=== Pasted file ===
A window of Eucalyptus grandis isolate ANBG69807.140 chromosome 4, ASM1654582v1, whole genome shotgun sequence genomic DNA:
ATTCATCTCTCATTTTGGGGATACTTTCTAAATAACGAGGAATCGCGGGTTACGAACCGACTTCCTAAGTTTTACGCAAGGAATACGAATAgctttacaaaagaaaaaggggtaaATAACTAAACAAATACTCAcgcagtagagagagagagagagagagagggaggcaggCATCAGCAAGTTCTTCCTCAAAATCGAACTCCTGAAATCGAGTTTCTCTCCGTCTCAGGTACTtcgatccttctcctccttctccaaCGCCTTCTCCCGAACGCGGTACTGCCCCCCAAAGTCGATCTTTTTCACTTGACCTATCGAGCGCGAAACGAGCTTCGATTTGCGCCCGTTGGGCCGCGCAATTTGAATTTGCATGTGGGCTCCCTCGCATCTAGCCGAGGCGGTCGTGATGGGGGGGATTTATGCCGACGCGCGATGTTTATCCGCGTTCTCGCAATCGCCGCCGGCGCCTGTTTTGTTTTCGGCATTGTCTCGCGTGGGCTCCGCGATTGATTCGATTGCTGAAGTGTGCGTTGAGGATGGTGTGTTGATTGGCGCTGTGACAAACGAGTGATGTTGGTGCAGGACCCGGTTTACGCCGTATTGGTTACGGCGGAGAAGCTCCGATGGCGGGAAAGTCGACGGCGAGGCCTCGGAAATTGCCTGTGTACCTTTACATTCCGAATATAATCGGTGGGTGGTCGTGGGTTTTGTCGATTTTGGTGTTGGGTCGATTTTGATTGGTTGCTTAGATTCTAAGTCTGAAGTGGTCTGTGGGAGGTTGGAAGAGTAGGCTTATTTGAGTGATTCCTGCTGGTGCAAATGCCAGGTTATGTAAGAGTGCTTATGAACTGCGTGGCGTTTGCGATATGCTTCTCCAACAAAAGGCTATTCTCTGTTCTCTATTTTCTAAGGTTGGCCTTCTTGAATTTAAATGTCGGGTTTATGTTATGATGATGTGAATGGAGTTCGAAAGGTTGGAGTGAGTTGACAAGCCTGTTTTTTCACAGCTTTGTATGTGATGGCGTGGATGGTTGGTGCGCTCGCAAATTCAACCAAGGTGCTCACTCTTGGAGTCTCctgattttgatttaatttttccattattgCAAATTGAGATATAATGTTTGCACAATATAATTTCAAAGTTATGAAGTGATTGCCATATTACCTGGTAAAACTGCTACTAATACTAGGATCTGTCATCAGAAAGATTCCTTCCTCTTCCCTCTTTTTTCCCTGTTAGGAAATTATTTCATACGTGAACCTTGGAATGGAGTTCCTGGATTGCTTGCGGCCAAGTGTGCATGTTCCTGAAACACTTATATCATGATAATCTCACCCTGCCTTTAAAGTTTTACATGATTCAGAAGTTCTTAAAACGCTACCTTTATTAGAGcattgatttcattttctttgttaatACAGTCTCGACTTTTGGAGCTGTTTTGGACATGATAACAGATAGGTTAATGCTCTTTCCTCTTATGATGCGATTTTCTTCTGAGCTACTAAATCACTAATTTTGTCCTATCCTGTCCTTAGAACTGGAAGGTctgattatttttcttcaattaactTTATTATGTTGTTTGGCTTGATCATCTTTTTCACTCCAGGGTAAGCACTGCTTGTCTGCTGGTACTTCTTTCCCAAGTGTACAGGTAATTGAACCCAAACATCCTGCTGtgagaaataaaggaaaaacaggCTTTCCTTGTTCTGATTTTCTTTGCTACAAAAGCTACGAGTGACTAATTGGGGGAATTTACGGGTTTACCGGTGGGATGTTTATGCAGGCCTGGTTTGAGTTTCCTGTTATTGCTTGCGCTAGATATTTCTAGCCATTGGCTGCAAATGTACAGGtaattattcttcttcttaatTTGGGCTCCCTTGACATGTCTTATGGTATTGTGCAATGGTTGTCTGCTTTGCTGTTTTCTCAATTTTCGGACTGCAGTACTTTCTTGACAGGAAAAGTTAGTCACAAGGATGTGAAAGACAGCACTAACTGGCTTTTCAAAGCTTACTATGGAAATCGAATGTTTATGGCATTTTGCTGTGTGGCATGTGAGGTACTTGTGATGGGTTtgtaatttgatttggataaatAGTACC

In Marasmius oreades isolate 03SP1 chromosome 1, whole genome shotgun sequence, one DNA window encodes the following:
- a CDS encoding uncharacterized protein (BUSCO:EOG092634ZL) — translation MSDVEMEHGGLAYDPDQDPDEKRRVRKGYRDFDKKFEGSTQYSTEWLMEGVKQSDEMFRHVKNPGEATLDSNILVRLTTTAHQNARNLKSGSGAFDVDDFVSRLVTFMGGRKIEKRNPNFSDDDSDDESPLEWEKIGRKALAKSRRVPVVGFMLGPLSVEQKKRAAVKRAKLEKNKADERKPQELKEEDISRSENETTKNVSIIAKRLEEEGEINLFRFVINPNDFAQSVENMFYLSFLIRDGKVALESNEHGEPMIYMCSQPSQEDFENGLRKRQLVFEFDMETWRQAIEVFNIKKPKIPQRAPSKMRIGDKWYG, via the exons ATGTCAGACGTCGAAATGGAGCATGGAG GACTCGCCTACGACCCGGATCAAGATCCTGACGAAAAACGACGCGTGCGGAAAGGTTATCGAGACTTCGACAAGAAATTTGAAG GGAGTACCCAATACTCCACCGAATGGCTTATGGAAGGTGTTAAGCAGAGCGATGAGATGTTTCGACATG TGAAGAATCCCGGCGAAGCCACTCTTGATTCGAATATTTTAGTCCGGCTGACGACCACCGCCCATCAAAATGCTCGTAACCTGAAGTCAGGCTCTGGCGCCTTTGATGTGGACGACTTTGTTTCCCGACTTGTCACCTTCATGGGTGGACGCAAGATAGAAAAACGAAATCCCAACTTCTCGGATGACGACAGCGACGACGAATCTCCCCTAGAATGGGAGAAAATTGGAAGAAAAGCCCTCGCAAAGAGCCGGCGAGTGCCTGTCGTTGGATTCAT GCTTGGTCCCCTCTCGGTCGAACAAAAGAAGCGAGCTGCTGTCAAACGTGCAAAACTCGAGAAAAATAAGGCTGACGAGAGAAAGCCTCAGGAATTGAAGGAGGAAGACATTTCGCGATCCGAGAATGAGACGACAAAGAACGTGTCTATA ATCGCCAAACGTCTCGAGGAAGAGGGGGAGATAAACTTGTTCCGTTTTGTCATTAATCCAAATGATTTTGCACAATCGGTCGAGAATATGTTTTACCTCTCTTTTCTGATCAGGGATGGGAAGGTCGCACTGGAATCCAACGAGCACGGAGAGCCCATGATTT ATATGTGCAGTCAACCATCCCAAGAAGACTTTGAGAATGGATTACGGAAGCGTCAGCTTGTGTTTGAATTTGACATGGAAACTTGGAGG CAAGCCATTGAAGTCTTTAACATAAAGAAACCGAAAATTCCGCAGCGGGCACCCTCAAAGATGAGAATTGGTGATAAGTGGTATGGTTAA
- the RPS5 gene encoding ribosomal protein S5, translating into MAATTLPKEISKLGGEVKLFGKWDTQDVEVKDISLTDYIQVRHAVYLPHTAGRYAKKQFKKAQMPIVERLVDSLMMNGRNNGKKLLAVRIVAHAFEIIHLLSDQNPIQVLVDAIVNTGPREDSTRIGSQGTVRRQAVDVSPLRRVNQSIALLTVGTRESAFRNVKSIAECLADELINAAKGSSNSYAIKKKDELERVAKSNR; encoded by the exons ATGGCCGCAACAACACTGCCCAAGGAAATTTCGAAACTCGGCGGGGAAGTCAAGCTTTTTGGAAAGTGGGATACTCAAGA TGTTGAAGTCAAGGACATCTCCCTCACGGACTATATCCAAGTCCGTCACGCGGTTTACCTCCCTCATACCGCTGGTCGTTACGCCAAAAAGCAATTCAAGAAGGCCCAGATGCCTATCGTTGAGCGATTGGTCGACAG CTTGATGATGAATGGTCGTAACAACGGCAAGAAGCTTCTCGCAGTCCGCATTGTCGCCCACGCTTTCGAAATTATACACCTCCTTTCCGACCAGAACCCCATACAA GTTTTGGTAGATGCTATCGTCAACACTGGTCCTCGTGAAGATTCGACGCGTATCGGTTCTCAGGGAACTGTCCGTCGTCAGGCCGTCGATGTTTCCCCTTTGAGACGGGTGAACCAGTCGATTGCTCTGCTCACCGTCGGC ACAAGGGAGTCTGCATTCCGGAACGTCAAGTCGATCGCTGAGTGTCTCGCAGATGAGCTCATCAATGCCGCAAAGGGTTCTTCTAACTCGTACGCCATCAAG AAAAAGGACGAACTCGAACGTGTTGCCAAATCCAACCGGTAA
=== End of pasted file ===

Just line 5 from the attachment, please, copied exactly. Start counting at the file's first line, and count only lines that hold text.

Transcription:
- the RPS5 gene encoding ribosomal protein S5, translating into MAATTLPKEISKLGGEVKLFGKWDTQDVEVKDISLTDYIQVRHAVYLPHTAGRYAKKQFKKAQMPIVERLVDSLMMNGRNNGKKLLAVRIVAHAFEIIHLLSDQNPIQVLVDAIVNTGPREDSTRIGSQGTVRRQAVDVSPLRRVNQSIALLTVGTRESAFRNVKSIAECLADELINAAKGSSNSYAIKKKDELERVAKSNR; encoded by the exons ATGGCCGCAACAACACTGCCCAAGGAAATTTCGAAACTCGGCGGGGAAGTCAAGCTTTTTGGAAAGTGGGATACTCAAGA TGTTGAAGTCAAGGACATCTCCCTCACGGACTATATCCAAGTCCGTCACGCGGTTTACCTCCCTCATACCGCTGGTCGTTACGCCAAAAAGCAATTCAAGAAGGCCCAGATGCCTATCGTTGAGCGATTGGTCGACAG CTTGATGATGAATGGTCGTAACAACGGCAAGAAGCTTCTCGCAGTCCGCATTGTCGCCCACGCTTTCGAAATTATACACCTCCTTTCCGACCAGAACCCCATACAA GTTTTGGTAGATGCTATCGTCAACACTGGTCCTCGTGAAGATTCGACGCGTATCGGTTCTCAGGGAACTGTCCGTCGTCAGGCCGTCGATGTTTCCCCTTTGAGACGGGTGAACCAGTCGATTGCTCTGCTCACCGTCGGC ACAAGGGAGTCTGCATTCCGGAACGTCAAGTCGATCGCTGAGTGTCTCGCAGATGAGCTCATCAATGCCGCAAAGGGTTCTTCTAACTCGTACGCCATCAAG AAAAAGGACGAACTCGAACGTGTTGCCAAATCCAACCGGTAA